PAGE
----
But this book isn’t just about the action. There’s a real emotion kick too, delivered as the brothers get closer to identifying the man who was responsible for their sister’s murder back when they were teenagers. As the stakes ramp up, they are forced to decide just how far they’re willing to go in order to get justice – putting their careers, their friendships, their families, and their lives on the line. Utterly authentic and captivatingly compelling, this story grabs you by the throat and keeps you pinned right from the first page to the last.

To find out more about Neil White check out his website at www.neilwhite.net and follow him on Twitter @neilwhite1965

 

HEARTBREAKER by Tania Carver

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“After years of abuse, Gemma Adderley has finally found the courage to leave her violent husband. She has taken one debilitating beating too many, endured one esteem-destroying insult too much. Taking her seven-year-old daughter Carly, she leaves the house, determined to salvage what she can of her life. She phones Safe Harbour, a women’s refuge, and they tell her which street corner to wait on and what the car that will pick her up will look like. They tell her the word the driver will use so she know it’s safe to get in. And that’s the last they hear from her. Gemma Adderley’s daughter Carly is found wandering the city streets on her own the next day. Her mother’s mutilated corpse turns up by the canal several weeks later. Her heart has been removed. Detective Inspector Phil Brennan takes on the case, and his wife, psychologist Marina Esposito, is brought in to try and help unlock Carly’s memories of what happened that day. The race is on to solve the case before the Heartbreaker strikes again …”

HEARTBREAKER is the seventh book in the Brennan & Esposito series by Tania Carver. As you’d expect it has a fabulously twisty turny plot, a disturbing set of crimes at its core, and a tough emotional struggle for the two lead characters that threatens to destroy both their careers and their life together. What I found especially chilling in this book is the way the killer selects their victims – targeting vulnerable women who have made the decision to seek refuge. Somehow the killer is gaining access to confidential information in real time, and until they are caught every woman seeking sanctuary is a potential victim. Through the storyline, the book looks at domestic violence through the eyes of the perpetrators, the victims, and those working to help the victims, and it doesn’t hold back from showing a violent and brutal truth.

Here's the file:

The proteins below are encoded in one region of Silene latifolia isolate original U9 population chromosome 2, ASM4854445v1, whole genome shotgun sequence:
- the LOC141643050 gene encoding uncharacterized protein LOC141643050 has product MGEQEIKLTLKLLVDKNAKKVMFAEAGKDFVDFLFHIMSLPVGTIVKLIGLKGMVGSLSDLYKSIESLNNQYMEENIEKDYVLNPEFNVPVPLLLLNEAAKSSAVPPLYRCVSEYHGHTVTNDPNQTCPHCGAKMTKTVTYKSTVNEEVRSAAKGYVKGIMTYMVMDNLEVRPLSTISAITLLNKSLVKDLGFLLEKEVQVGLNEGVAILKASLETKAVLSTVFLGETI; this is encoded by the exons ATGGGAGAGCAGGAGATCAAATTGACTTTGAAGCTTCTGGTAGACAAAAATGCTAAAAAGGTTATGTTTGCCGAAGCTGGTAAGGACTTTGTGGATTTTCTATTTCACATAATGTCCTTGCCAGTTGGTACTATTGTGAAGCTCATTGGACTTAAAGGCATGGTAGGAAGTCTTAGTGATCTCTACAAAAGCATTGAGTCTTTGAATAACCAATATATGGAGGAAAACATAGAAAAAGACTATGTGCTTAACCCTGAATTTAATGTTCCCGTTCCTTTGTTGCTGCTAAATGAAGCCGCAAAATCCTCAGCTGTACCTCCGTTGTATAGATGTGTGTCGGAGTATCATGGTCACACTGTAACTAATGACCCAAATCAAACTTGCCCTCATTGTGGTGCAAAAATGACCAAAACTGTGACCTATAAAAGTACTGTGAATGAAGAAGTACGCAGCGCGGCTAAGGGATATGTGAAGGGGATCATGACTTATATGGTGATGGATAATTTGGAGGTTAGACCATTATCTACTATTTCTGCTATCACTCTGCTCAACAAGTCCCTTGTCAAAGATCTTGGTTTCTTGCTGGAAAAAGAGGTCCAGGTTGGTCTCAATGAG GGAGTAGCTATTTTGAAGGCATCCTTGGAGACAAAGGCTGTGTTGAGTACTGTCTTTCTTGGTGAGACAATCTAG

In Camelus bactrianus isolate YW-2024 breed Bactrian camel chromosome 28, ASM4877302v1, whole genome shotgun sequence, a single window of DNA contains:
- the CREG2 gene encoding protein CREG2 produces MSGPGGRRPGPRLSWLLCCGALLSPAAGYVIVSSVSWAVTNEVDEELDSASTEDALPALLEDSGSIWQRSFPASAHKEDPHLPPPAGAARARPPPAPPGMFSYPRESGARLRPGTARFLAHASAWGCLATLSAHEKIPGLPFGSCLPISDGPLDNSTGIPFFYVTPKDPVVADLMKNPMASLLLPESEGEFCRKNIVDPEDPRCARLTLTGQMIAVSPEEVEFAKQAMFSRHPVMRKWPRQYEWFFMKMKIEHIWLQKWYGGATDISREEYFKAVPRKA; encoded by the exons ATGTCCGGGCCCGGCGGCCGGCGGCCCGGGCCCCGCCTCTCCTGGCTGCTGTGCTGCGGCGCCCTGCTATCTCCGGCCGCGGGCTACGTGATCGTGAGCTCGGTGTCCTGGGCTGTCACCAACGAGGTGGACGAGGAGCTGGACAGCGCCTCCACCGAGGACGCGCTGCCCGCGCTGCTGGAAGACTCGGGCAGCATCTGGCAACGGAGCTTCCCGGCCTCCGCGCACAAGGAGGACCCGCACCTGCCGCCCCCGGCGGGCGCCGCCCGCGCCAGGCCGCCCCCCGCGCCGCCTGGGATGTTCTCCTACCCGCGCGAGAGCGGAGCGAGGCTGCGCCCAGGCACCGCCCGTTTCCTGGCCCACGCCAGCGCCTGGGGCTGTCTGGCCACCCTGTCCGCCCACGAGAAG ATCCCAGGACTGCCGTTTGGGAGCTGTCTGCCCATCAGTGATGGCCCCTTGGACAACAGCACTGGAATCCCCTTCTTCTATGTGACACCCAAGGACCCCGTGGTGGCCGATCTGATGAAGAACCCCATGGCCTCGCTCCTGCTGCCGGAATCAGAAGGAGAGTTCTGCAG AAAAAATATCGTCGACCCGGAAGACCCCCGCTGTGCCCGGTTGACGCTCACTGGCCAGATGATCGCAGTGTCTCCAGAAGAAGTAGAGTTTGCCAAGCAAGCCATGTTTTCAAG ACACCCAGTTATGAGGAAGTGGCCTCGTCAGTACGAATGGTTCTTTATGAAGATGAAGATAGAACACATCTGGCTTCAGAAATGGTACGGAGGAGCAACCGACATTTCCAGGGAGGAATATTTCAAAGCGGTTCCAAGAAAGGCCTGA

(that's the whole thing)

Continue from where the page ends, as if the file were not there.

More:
Gritty and compelling HEARTBREAKER is a tense and suspenseful page-turner of a read.

You can find out more about Tania Carver (aka crime writer Martyn Waites’ alter ego) over on www.martynwaites.com and follow Martyn on Twitter @MartynWaites

 

THE DEFENCE by Steve Cavanagh

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“Eddie Flynn used to be a con artist. Then he became a lawyer. Turned out the two weren’t that different. It’s been over a year since Eddie Flynn vowed never to set foot in a courtroom again. But now he doesn’t have a choice. Olek Volchek, the infamous head of the Russian mafia in New York, has strapped a bomb to Eddie’s back and kidnapped his ten-year-old daughter, Amy. Eddie only has forty-eight hours to defend Volchek in an impossible murder trial – and win – if he wants to save his daughter. Under the scrutiny of the media and the FBI, Eddie must use his razor-sharp wit and every con-artist trick in the book to defend his ‘client’ and ensure Amy’s safety. With the timer on his back ticking away, can Eddie convince the jury of the impossible? Lose this case and he loses everything.”

THE DEFENCE is a fabulous legal thriller. Eddie Flynn – con artist turned lawyer – is haunted by the last case he took to trial. He’s turned his back on the legal profession, taken up drinking and become estranged from his wife and child. Things seem pretty bad, but as the reader discovers from the very start of The Defence, things are about to get much, much worse for Eddie Flynn.